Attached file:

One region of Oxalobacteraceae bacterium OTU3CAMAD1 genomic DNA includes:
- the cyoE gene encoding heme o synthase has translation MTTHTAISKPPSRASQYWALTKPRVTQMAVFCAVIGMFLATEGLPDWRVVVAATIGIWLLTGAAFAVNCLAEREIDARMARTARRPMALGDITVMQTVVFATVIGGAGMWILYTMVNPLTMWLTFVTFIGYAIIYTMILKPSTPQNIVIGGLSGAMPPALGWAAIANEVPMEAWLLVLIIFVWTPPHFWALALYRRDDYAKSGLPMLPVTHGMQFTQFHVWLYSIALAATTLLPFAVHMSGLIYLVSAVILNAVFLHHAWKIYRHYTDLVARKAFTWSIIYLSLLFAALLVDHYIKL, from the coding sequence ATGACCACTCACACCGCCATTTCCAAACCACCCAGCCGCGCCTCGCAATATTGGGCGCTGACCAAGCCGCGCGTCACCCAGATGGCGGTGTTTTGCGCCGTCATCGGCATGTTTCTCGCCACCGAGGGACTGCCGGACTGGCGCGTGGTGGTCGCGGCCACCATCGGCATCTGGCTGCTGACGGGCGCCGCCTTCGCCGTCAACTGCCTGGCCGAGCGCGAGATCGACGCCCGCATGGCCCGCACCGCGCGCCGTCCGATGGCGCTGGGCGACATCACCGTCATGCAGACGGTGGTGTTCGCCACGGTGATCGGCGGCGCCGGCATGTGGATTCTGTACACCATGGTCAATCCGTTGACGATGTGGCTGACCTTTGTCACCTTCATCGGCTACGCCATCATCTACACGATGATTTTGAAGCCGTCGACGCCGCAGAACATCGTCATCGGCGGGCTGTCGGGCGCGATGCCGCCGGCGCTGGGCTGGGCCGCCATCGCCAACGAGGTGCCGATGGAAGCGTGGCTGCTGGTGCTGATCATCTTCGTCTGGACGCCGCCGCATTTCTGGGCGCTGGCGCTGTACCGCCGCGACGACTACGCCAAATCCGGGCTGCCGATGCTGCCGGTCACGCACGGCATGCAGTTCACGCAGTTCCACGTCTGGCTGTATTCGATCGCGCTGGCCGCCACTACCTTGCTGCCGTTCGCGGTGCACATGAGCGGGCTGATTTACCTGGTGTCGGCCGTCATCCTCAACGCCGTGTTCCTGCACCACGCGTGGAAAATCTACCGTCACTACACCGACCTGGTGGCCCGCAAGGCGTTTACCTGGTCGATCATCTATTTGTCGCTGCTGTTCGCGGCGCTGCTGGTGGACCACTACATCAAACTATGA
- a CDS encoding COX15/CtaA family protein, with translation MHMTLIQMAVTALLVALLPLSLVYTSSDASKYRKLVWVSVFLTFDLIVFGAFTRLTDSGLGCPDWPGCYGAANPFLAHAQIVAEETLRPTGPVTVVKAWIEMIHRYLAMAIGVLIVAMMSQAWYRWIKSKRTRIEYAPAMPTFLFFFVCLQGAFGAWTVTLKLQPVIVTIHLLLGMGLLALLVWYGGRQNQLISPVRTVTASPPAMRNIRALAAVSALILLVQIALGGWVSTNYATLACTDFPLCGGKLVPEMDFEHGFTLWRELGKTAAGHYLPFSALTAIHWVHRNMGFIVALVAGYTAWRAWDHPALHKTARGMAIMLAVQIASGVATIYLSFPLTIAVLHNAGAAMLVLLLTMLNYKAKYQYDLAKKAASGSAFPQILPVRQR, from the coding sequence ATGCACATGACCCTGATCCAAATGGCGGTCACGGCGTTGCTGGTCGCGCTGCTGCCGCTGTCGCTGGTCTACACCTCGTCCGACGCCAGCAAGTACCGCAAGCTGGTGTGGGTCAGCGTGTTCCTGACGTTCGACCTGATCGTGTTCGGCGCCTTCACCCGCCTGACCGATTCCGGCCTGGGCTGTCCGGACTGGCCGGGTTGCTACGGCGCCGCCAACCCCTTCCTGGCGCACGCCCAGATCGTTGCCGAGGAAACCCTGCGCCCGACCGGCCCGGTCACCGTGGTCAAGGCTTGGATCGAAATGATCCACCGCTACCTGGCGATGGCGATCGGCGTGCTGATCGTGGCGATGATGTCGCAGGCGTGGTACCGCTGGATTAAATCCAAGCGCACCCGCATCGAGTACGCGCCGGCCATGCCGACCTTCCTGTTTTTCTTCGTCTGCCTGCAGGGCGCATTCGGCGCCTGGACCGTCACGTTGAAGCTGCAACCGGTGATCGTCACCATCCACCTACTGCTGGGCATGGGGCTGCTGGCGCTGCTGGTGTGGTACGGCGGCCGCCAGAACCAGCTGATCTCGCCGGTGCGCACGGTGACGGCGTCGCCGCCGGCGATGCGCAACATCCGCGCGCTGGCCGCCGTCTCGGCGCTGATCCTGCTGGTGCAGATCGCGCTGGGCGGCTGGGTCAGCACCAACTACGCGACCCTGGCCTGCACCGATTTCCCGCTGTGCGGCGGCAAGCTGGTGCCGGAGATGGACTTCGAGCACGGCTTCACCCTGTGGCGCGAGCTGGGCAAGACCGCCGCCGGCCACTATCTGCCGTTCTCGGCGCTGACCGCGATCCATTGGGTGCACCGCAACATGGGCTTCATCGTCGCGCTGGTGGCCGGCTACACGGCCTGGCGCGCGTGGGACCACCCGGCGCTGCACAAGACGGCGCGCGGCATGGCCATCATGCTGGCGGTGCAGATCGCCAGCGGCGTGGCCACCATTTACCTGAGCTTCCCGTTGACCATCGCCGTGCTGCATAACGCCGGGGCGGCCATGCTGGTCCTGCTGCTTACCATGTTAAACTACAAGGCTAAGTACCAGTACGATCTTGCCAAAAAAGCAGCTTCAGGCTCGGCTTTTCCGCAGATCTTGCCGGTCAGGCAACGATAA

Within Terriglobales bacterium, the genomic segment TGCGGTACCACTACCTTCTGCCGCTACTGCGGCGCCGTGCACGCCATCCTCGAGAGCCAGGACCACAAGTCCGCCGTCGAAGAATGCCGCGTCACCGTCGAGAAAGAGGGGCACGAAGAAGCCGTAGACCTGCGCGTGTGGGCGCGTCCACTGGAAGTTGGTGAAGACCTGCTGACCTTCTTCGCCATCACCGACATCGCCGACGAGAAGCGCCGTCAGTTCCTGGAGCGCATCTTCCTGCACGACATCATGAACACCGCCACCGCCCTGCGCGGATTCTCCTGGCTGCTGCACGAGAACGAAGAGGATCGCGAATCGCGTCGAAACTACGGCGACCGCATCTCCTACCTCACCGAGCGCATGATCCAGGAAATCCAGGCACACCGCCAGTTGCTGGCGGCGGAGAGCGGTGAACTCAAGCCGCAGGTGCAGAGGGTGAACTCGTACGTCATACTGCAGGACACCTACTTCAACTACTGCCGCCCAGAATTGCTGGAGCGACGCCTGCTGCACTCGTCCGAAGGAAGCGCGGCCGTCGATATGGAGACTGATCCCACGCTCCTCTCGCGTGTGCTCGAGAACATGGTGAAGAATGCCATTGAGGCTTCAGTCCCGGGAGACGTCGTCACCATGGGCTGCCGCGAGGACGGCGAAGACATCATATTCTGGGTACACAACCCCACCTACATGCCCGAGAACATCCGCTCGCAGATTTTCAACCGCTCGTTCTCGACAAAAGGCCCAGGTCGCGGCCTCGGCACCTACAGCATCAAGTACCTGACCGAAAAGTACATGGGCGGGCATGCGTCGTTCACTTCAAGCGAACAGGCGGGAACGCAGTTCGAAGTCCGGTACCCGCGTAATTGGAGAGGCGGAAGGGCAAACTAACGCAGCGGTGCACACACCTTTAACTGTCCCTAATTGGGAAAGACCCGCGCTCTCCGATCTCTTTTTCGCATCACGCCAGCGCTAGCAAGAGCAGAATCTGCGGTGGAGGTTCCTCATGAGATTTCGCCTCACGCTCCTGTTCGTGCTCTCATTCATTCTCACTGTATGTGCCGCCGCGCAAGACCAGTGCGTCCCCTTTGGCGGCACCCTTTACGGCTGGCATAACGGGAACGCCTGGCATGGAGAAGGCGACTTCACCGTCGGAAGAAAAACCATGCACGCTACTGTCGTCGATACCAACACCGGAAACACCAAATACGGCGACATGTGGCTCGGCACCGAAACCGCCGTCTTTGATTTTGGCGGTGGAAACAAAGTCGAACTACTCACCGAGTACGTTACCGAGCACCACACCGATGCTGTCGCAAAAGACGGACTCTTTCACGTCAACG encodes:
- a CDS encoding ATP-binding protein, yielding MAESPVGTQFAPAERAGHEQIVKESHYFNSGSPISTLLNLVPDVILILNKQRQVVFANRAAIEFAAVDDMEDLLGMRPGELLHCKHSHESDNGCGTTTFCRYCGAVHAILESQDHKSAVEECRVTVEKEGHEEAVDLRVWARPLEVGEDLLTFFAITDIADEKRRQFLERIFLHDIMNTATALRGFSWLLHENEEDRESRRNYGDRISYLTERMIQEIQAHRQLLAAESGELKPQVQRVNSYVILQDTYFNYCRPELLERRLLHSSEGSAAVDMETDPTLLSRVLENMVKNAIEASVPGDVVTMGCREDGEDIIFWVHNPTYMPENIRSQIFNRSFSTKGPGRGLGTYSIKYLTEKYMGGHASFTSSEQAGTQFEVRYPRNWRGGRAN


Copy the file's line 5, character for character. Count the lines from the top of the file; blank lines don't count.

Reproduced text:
- a CDS encoding ATP-binding protein, yielding MAESPVGTQFAPAERAGHEQIVKESHYFNSGSPISTLLNLVPDVILILNKQRQVVFANRAAIEFAAVDDMEDLLGMRPGELLHCKHSHESDNGCGTTTFCRYCGAVHAILESQDHKSAVEECRVTVEKEGHEEAVDLRVWARPLEVGEDLLTFFAITDIADEKRRQFLERIFLHDIMNTATALRGFSWLLHENEEDRESRRNYGDRISYLTERMIQEIQAHRQLLAAESGELKPQVQRVNSYVILQDTYFNYCRPELLERRLLHSSEGSAAVDMETDPTLLSRVLENMVKNAIEASVPGDVVTMGCREDGEDIIFWVHNPTYMPENIRSQIFNRSFSTKGPGRGLGTYSIKYLTEKYMGGHASFTSSEQAGTQFEVRYPRNWRGGRAN